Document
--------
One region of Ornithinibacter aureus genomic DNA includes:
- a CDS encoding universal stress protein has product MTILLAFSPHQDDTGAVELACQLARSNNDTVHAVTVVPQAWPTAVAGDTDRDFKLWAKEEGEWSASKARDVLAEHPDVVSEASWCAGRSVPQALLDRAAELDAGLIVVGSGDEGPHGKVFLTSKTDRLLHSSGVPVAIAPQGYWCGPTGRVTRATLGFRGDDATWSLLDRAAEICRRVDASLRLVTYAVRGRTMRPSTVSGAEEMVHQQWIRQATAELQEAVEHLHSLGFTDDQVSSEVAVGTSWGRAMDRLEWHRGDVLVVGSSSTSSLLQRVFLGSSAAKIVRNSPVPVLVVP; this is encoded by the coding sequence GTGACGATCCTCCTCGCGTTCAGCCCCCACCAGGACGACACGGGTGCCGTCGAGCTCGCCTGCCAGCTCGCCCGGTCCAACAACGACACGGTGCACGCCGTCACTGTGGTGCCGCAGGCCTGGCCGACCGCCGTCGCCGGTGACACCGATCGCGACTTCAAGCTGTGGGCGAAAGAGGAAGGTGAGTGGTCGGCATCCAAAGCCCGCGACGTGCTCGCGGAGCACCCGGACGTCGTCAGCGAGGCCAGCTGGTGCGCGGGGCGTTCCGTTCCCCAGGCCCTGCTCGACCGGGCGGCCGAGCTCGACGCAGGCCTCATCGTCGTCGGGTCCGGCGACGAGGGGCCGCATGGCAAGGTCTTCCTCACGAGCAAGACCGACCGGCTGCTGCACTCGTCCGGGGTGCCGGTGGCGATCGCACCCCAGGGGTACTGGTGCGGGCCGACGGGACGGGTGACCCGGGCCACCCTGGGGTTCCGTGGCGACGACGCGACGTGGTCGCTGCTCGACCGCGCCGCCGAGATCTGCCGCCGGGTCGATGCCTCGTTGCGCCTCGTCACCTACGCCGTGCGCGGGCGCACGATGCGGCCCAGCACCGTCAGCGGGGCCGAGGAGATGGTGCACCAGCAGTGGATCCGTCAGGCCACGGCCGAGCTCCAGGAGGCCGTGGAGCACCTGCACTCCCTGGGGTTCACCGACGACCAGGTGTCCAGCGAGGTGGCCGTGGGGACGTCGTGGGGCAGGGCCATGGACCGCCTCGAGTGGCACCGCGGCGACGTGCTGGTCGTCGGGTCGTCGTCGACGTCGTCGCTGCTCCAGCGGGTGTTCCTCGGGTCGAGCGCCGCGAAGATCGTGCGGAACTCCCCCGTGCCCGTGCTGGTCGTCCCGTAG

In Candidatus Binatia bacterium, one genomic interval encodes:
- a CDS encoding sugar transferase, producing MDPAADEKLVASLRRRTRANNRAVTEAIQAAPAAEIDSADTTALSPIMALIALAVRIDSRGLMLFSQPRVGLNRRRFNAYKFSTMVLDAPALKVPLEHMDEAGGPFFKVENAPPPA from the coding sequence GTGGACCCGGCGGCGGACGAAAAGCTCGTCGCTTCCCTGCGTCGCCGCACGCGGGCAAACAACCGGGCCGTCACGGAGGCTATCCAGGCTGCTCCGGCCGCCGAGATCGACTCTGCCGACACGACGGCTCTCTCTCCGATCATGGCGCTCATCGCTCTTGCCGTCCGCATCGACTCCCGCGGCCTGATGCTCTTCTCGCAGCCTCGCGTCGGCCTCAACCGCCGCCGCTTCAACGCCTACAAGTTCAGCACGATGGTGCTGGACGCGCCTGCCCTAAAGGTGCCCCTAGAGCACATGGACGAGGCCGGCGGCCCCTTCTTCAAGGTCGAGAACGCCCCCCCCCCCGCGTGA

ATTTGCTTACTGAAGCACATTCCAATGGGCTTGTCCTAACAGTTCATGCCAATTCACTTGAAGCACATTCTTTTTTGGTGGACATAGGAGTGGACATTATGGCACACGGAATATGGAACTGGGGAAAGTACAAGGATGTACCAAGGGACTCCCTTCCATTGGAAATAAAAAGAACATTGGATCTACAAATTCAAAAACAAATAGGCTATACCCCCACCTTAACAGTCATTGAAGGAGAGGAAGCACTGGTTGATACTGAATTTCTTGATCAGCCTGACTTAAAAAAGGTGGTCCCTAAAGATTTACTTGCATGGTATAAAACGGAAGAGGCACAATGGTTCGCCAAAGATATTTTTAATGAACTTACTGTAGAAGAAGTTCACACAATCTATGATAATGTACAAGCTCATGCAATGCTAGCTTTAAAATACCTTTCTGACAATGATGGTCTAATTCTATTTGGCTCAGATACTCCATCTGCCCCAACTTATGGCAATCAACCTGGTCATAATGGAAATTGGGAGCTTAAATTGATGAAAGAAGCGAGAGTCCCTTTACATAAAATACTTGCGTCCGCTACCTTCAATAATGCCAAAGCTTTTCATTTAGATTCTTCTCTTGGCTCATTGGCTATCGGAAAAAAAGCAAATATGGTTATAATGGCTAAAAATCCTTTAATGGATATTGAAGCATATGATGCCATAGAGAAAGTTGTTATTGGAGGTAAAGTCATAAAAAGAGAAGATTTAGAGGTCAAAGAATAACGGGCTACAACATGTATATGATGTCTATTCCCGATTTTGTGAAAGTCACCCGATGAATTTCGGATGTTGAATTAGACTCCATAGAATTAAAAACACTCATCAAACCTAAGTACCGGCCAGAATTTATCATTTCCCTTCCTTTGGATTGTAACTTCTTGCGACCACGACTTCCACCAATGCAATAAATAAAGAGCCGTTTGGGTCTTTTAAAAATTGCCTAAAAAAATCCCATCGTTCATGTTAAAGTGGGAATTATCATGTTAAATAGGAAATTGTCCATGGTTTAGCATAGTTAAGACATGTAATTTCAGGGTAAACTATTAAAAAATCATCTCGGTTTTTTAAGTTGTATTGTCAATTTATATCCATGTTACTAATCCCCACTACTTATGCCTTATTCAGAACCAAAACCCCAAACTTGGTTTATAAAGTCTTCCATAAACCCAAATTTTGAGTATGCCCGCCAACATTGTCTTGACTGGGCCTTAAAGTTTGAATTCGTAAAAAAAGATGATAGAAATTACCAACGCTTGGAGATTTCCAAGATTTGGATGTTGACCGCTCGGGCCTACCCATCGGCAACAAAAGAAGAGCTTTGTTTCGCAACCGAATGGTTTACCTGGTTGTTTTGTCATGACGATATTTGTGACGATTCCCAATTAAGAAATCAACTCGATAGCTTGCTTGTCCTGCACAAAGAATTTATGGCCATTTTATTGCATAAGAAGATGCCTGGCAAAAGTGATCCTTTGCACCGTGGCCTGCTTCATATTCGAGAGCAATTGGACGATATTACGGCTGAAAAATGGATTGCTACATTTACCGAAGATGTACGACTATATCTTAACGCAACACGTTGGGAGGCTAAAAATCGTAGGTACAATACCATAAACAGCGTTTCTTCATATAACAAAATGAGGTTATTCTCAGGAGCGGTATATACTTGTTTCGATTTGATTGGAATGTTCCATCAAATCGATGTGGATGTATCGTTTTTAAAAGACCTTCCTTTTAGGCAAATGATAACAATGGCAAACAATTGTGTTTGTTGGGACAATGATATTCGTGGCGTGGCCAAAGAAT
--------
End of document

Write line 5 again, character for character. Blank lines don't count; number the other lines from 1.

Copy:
ATTTGCTTACTGAAGCACATTCCAATGGGCTTGTCCTAACAGTTCATGCCAATTCACTTGAAGCACATTCTTTTTTGGTGGACATAGGAGTGGACATTATGGCACACGGAATATGGAACTGGGGAAAGTACAAGGATGTACCAAGGGACTCCCTTCCATTGGAAATAAAAAGAACATTGGATCTACAAATTCAAAAACAAATAGGCTATACCCCCACCTTAACAGTCATTGAAGGAGAGGAAGCACTGGTTGATACTGAATTTCTTGATCAGCCTGACTTAAAAAAGGTGGTCCCTAAAGATTTACTTGCATGGTATAAAACGGAAGAGGCACAATGGTTCGCCAAAGATATTTTTAATGAACTTACTGTAGAAGAAGTTCACACAATCTATGATAATGTACAAGCTCATGCAATGCTAGCTTTAAAATACCTTTCTGACAATGATGGTCTAATTCTATTTGGCTCAGATACTCCATCTGCCCCAACTTATGGCAATCAACCTGGTCATAATGGAAATTGGGAGCTTAAATTGATGAAAGAAGCGAGAGTCCCTTTACATAAAATACTTGCGTCCGCTACCTTCAATAATGCCAAAGCTTTTCATTTAGATTCTTCTCTTGGCTCATTGGCTATCGGAAAAAAAGCAAATATGGTTATAATGGCTAAAAATCCTTTAATGGATATTGAAGCATATGATGCCATAGAGAAAGTTGTTATTGGAGGTAAAGTCATAAAAAGAGAAGATTTAGAGGTCAAAGAATAACGGGCTACAACATGTATATGATGTCTATTCCCGATTTTGTGAAAGTCACCCGATGAATTTCGGATGTTGAATTAGACTCCATAGAATTAAAAACACTCATCAAACCTAAGTACCGGCCAGAATTTATCATTTCCCTTCCTTTGGATTGTAACTTCTTGCGACCACGACTTCCACCAATGCAATAAATAAAGAGCCGTTTGGGTCTTTTAAAAATTGCCTAAAAAAATCCCATCGTTCATGTTAAAGTGGGAATTATCATGTTAAATAGGAAATTGTCCATGGTTTAGCATAGTTAAGACATGTAATTTCAGGGTAAACTATTAAAAAATCATCTCGGTTTTTTAAGTTGTATTGTCAATTTATATCCATGTTACTAATCCCCACTACTTATGCCTTATTCAGAACCAAAACCCCAAACTTGGTTTATAAAGTCTTCCATAAACCCAAATTTTGAGTATGCCCGCCAACATTGTCTTGACTGGGCCTTAAAGTTTGAATTCGTAAAAAAAGATGATAGAAATTACCAACGCTTGGAGATTTCCAAGATTTGGATGTTGACCGCTCGGGCCTACCCATCGGCAACAAAAGAAGAGCTTTGTTTCGCAACCGAATGGTTTACCTGGTTGTTTTGTCATGACGATATTTGTGACGATTCCCAATTAAGAAATCAACTCGATAGCTTGCTTGTCCTGCACAAAGAATTTATGGCCATTTTATTGCATAAGAAGATGCCTGGCAAAAGTGATCCTTTGCACCGTGGCCTGCTTCATATTCGAGAGCAATTGGACGATATTACGGCTGAAAAATGGATTGCTACATTTACCGAAGATGTACGACTATATCTTAACGCAACACGTTGGGAGGCTAAAAATCGTAGGTACAATACCATAAACAGCGTTTCTTCATATAACAAAATGAGGTTATTCTCAGGAGCGGTATATACTTGTTTCGATTTGATTGGAATGTTCCATCAAATCGATGTGGATGTATCGTTTTTAAAAGACCTTCCTTTTAGGCAAATGATAACAATGGCAAACAATTGTGTTTGTTGGGACAATGATATTCGTGGCGTGGCCAAAGAAT